Calais area events to celebrate Native American’s canonization

Posted Sept. 13, 2012, at 5:18 p.m.

CALAIS, Maine — Blessed Kateri Tekakwitha Parish, soon to be St. Kateri Tekakwitha Parish, has planned a series of events leading up to the canonization on Oct. 21 of the first Native American by Pope Benedict XVI In Rome.

Blessed Kateri, known as the Lily of the Mohawks, was born in 1656, in modern-day upstate New York, to a Mohawk war chief and a Christian Algonquin mother, according to a press release issued by the Roman Catholic Diocese of Portland. Her village was struck by smallpox when she 4 years old, leaving her orphaned.

Even though the child was cared for by an uncle deeply opposed to

Christianity, she devoted her life to God, the press release said. At age 20, Blessed Kateri was baptized by a Jesuit missionary.

She lived a life of virtue and prayer, never wavering in her faith despite being ostracized for it. After receiving threats, she undertook a long canoe journey to an Algonquin Catholic Mission along the St. Lawrence River in what is now Montreal, Quebec. There, she taught prayers to children and cared for the elderly and sick.

Blessed Kateri was known for her great devotion to the Eucharist and to the Cross of Christ. She became ill and died in 1680, just short of her 24th birthday. After her death, the Jesuit priests who documented her life and others said they saw miraculous signs, according to a New York Times article published earlier this year. The pockmarks on her body disappeared, they said. Prayers seeking her assistance were followed by healing.

Catholics have been asking that she be made a saint since the 1880s, the New York Times said. About 100 years later, the Vatican recorded the first miracle attributed to her intercession.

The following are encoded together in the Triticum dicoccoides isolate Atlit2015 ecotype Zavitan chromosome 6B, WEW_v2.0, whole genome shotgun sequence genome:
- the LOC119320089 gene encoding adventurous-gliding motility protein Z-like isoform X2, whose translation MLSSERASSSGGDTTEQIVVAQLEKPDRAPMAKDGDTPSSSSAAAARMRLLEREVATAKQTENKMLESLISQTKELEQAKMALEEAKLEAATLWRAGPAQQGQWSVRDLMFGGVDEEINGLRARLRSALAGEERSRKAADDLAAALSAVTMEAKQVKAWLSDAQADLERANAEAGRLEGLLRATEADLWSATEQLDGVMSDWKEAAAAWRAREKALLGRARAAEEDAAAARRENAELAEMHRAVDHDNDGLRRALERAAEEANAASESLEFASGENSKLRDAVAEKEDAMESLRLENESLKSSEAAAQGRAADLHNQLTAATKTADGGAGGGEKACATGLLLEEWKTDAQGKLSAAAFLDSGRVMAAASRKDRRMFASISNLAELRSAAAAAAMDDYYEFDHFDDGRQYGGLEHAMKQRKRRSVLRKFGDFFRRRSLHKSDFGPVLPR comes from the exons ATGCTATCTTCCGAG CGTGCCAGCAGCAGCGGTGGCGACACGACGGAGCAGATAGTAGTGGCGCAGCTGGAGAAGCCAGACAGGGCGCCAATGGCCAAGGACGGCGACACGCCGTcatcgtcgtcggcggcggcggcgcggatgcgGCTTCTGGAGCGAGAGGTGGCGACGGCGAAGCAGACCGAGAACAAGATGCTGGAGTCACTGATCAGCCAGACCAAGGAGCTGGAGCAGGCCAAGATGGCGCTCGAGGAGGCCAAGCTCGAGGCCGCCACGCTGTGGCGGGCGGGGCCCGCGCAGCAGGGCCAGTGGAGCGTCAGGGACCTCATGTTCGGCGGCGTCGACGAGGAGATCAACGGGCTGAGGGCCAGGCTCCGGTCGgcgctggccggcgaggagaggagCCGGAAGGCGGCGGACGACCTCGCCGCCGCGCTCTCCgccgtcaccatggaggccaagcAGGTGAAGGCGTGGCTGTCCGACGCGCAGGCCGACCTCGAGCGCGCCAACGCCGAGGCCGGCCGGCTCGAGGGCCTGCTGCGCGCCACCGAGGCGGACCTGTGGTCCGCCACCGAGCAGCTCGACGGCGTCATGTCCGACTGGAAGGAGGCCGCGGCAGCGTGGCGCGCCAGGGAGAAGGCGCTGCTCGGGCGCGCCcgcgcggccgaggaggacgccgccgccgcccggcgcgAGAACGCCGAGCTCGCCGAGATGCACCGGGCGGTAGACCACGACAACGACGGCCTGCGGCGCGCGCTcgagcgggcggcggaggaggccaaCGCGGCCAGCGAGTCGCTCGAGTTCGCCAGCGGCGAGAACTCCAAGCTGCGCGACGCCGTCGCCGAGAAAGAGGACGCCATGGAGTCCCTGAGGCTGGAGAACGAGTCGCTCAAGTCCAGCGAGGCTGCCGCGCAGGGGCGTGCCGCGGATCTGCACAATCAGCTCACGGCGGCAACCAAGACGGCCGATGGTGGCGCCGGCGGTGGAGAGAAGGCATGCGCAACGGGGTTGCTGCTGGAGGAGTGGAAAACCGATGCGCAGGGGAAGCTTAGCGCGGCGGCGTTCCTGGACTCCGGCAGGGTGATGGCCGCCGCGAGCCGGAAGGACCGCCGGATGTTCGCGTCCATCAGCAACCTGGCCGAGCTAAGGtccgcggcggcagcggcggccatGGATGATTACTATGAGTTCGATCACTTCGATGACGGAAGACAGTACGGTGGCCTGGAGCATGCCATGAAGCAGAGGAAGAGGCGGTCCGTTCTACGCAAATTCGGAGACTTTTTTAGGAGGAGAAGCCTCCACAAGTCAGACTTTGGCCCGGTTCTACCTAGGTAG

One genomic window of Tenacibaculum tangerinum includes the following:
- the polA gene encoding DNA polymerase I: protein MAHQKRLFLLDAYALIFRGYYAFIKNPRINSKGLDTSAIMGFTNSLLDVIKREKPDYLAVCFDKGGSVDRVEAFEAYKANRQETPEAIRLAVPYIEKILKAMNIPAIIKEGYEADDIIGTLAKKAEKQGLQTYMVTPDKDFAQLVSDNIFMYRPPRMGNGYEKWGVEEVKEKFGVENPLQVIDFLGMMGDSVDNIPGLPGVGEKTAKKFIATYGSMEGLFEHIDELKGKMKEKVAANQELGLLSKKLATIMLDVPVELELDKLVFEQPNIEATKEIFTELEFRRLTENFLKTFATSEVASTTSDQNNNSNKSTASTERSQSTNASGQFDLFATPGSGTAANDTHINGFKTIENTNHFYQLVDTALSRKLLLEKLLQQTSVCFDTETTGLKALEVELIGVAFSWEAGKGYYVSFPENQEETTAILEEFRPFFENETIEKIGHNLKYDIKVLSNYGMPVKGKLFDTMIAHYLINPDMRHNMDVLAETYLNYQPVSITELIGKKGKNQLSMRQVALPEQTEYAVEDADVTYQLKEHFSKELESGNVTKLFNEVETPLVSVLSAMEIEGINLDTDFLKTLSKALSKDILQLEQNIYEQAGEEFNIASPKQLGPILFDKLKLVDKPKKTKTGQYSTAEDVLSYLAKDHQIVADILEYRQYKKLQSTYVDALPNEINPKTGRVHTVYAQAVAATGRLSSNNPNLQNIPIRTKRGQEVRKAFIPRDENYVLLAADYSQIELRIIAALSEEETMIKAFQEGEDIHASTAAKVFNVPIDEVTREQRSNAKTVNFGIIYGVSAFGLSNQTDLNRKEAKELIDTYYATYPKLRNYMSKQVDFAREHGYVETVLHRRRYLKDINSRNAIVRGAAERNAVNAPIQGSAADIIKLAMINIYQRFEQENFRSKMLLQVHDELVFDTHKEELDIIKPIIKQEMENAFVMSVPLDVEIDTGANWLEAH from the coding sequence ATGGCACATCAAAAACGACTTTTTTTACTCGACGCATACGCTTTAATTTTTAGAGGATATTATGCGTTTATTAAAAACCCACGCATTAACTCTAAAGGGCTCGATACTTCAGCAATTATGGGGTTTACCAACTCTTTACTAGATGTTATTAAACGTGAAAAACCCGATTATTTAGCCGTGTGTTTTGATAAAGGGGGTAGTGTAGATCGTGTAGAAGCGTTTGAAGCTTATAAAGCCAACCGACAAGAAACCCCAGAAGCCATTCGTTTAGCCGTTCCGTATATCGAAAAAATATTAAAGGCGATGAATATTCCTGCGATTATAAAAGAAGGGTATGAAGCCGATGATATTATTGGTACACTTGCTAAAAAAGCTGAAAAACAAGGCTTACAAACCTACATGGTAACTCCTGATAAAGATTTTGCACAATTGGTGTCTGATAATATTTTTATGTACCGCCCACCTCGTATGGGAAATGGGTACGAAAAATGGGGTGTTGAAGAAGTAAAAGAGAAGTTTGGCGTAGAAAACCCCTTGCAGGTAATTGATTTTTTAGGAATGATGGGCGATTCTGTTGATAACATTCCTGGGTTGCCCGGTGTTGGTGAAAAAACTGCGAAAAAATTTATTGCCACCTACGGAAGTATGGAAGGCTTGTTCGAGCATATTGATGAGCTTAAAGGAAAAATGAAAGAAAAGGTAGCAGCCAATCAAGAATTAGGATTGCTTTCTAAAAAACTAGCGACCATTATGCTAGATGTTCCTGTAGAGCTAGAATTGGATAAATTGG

“Last year, the Vatican credited her with aiding in the healing of a flesh-eating infection in an American Indian boy in Washington State, the second miracle that was required for canonization,” the article said.

Blessed Kateri is revered by many Indian tribes, including members of the Passamaquoddy Nation, according to the Portland diocese. There is a shrine to her at St. Ann Church on Pleasant Point. When several Washington County parishes merged in 2008 to form a new entity, it was named for her.

Activities leading up to Blessed Kateri’s canonization include a series of outdoor prayer gatherings, with a presentation of her life, and the re-enactment of a crucial journey Blessed Kateri took by canoe.

The outdoor gatherings will recall the times that Blessed Kateri spent

in her own little “shrines” in the woods praying the rosary and praising God for the beauty of creation, according to the press release. They will be held at 4 p.m. Sunday, Sept. 16, at St. Croix Island International Park; 3:15 p.m. Saturday, Sept. 22, at Memorial Park in Baileyville; 4 p.m. Saturday, Sept. 29, at “the Pit” at Peter Dana Point; and at noon Sunday, Oct. 7, at “Split Rock” in Sipayik.

On Sunday, Sept. 23, parishioners will memorialize Blessed Kateri’s canoe journey by inviting those interested and able to take a canoe, kayak, or motorboat to Gordon Island, off Peter Dana Point, where an outdoor Mass will be celebrated. During the Mass, prayers will be offered for members of the Passamaquoddy Tribe who died from the smallpox epidemic in the mid-1800s, especially for those members buried on the island. The rain date is Sunday, Sept. 30.

On Sunday, Oct. 7, the parish will present a play showing key moments in Blessed Kateri’s life. Performances will be at 4 and 7 p.m. at Immaculate Conception Church in Calais.

For information, contact Blessed Kateri Tekakwitha Parish, 454-0680.

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